Jean Harlow in "Red Dust" (1933) and "Libeled Lady" (1936).
Leslie Howard in "The Scarlet Pimpernel" (1935).
Jean Arthur in "Mr. Deeds Goes to Town" (1936) and "Easy Living" (1937).
Joseph Cotten in "Shadow of a Doubt" (1943).
Dana Andrews in "Laura" (1944) and "Daisy Kenyon" (1947); and Ruth Warrick for Supporting Actress in "Daisy Kenyon."
Jennifer Jones in "Ruby Gentry" (1952).
Doris Day in "Calamity Jane" (1953).
Robert Mitchum in "Night of the Hunter" (1955).
Marilyn Monroe in "Gentlemen Prefer Blondes" (1953) and "Some Like it Hot" (1959).
Clark Gable in "The Misfits" (1962).
Tired, gotta go to bed
[quote]IMHO, K. Hepburn isn't a one note actress, she is a no note actress
Dorothy Parker, we thought you were dead.
More re: Brokeback's loss.
Best Picture is the only category voted on by the entire Academy membership. Despite the rave reviews and good box office, many of the Academy voters were "of an earlier generation" and they publicly stated they either hadn't or wouldn't see the film, or more pointedly wouldn't vote for that "faggot cowboy movie."
Does no one remember the backlash when Academy voters Ernest Borgnine and Tony Curtis both said publicly that they wouldn't vote for Brokeback because "the Best Picture shouldn't be a fag film"? The overt homophobia amongst the older Academy members was rampant and appalling. For these 'phobes, Crash was the "safer" choice. So I think the voting for Best Picture that year was not nearly as close as we would wish to believe.
(The homophobic cracks were especially distressing coming from Curtis, who of course had his biggest hit as a drag queen in "Some Like It Hot")
[quote]Best Picture is the only category voted on by the entire Academy membership. Despite the rave reviews and good box office, many of the Academy voters were "of an earlier generation" and they publicly stated they either hadn't or wouldn't see the film, or more pointedly wouldn't vote for that "faggot cowboy movie."
Best Picture is the only category where the entire body [bold]nominates[/bold] films for the award. Each branch, acting, directing, music, editing, etc., nominates people within their specific category, e.g. actors nominate actors for the four awards in the acting categories. The entire body votes in all the categories once the nominees have been announced.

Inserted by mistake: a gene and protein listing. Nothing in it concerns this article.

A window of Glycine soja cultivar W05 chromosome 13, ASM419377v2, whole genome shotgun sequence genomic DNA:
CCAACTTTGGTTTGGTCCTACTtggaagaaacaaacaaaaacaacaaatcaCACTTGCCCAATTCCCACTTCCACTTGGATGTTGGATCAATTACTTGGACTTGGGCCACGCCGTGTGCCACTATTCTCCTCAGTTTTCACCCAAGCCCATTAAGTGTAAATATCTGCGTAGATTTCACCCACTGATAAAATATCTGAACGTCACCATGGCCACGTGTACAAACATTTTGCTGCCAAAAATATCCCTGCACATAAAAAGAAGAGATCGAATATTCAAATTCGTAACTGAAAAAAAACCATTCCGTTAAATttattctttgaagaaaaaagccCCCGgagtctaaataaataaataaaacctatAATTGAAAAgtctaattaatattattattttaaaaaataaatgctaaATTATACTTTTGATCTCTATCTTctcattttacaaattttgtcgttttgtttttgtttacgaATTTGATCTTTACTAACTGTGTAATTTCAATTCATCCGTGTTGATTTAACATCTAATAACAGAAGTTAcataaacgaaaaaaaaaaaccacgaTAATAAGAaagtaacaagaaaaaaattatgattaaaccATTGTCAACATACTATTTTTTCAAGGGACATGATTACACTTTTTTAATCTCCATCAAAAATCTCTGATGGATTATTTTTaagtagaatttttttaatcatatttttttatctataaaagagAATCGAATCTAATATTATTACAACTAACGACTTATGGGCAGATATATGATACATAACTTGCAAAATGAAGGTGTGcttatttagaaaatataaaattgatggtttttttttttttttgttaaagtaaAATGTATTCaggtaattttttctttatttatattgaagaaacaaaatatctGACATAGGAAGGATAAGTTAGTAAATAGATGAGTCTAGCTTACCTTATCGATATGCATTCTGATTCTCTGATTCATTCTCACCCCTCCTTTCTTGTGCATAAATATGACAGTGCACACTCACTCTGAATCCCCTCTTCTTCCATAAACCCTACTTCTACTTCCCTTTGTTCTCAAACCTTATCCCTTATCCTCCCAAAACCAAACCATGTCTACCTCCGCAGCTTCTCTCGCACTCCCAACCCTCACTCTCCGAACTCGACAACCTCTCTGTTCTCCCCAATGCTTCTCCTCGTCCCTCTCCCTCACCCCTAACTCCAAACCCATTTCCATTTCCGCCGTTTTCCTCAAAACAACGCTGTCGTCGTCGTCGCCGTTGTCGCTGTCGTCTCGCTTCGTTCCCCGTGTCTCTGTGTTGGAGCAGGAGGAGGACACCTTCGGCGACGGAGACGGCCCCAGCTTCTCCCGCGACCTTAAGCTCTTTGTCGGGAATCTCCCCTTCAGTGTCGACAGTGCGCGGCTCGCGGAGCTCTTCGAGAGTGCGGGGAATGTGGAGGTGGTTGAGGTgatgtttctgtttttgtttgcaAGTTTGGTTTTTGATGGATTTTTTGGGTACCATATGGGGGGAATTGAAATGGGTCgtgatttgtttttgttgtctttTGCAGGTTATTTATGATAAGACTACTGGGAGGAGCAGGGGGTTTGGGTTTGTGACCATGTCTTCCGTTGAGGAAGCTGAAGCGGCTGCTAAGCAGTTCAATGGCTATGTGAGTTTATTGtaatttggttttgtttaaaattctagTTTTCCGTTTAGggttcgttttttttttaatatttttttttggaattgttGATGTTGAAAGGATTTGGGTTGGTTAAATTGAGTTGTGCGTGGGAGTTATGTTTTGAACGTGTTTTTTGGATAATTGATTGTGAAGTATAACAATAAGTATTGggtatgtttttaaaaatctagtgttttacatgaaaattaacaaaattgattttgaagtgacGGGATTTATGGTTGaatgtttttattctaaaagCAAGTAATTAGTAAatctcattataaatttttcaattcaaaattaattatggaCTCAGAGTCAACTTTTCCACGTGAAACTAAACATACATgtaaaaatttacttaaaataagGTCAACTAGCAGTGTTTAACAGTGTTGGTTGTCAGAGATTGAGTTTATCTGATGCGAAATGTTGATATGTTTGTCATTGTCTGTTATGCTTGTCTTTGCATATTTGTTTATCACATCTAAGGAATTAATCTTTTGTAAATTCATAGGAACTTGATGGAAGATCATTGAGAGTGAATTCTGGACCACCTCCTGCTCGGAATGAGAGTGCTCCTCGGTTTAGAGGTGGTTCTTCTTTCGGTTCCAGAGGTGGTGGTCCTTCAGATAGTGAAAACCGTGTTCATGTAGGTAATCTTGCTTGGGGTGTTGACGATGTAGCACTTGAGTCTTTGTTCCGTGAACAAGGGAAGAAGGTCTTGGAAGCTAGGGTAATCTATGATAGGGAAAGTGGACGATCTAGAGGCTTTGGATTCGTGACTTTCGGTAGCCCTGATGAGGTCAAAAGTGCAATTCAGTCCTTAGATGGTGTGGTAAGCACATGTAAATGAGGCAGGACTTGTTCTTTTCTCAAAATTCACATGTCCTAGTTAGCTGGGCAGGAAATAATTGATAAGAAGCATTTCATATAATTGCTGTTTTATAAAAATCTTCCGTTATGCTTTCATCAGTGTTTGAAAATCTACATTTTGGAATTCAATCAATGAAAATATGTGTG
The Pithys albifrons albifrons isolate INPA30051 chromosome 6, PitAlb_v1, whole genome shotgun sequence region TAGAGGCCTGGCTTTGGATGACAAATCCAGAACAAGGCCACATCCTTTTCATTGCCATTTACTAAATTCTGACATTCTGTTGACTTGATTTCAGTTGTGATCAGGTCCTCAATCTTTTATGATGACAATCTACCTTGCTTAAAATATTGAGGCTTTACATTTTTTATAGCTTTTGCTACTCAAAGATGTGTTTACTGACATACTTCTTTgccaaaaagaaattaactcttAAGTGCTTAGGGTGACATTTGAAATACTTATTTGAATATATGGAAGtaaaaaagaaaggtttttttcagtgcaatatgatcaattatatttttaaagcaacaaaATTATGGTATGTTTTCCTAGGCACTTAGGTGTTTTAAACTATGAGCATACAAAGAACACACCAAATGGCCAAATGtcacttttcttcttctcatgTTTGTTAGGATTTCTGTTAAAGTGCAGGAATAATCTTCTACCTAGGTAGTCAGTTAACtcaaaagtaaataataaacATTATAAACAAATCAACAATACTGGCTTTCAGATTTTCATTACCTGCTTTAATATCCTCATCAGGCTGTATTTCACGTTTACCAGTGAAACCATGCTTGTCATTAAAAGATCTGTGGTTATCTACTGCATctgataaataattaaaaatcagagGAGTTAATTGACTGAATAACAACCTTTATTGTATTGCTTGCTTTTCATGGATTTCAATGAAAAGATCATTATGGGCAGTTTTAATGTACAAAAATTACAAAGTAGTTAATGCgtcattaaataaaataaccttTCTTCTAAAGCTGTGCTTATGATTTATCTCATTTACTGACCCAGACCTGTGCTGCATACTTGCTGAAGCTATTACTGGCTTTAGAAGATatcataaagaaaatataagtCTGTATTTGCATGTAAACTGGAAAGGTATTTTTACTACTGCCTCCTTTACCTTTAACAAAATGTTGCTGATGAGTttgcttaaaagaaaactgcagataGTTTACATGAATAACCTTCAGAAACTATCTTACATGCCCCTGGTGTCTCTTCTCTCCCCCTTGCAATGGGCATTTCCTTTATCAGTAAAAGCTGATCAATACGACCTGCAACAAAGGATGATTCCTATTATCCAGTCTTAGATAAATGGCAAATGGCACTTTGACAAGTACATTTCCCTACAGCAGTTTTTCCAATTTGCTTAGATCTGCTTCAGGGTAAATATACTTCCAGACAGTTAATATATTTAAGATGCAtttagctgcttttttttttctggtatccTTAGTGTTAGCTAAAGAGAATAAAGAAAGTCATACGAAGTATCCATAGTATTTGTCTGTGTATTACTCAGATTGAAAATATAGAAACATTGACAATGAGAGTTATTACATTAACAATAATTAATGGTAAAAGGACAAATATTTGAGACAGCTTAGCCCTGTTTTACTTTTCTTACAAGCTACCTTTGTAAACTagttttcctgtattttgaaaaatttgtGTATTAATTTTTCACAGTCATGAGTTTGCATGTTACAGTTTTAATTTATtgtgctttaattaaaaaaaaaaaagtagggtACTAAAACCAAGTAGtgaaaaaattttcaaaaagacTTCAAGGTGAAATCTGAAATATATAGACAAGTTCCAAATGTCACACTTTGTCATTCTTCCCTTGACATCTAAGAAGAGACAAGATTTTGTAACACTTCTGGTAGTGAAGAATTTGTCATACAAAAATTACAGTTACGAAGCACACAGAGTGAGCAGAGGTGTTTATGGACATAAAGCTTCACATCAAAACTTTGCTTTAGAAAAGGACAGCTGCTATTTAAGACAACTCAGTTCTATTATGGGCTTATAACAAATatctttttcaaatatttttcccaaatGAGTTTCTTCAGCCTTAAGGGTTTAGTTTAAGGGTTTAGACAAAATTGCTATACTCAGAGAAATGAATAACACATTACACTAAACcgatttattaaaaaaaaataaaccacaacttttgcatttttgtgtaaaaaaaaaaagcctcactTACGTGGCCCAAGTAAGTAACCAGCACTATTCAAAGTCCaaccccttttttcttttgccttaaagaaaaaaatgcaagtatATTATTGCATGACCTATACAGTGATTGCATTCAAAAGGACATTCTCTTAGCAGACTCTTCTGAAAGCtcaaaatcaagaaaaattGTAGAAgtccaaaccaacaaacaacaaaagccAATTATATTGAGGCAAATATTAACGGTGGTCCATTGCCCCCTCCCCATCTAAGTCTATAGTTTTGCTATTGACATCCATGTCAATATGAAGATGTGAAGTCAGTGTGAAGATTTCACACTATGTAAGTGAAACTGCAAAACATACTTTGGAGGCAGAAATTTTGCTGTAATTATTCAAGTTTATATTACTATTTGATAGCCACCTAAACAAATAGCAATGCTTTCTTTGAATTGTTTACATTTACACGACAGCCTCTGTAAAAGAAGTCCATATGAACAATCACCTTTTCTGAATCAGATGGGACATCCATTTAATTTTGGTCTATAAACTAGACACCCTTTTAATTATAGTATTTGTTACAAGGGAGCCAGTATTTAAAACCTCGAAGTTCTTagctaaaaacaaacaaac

Live To Tell
This Used To Be My Playground
I think also as overrated as the film is, Jack Nicholson deserved a nomination for 'The Shining'.
The 2007/8 actor is a bombsite (you can also say this for 04). Only two were deserving - Viggo and DDL.
Yet they're happy to nominate Depp on autopilot again, cuntface Clooney and TLJ in that shitfest while it was a great year for male performances, not reflected here.
They really have it against young actors in that category who must need to prove themselves, while a 12 year old can get in actress.
More worthy performances included:
Sam Riley in Control
James McAvoy in Atonement
Ryan Gosling in Lars and the Real Girl
Emile Hirsch in Into the Wild
Judy Garland should have won for "Judgement @ Nurembour"
Clark Gable deserved it for "Gone With the Wind"
Richard Burton never won an Oscar
Richard Gere has never been nominated
... and the biggest snub EVER: Bjork in "Dancing in the Dark" ... I'm pretty sure Julie Roberts won for that fucking pointless movie in which she did nothing more than shake her tits - fucking please.
r54, the scene you mention is iconic. The pale look is perfect for the character, as she's meant to be a pale English rose, not some luscious, overtly sexy woman.
She's supposed to be attractive to a man from the 19th century, within the confines of what was desirable to English men of social standing at the time.
Meryl is beguiling in this film, and especially in this particular scene, which comes up every time there is a Meryl retrospective somewhere.
Her being positioned at the very end of the jetty, clad in that massive, overflowing cape, with the waves crashing dramatically against the jetty is the very definition of a romantic image.
Meryl Streep in 'The Hours'
Meryl Streep in 'Marvin's Room'
Meryl Streep in 'Death Becomes Her'
Meryl Streep in 'Dancing at Lughnasa'
Meryl Streep in 'House of the Spirits'
Meryl Streep in 'A Prairie Home Companion'
All of them strong enough to beat whatever competition she had in those respective years.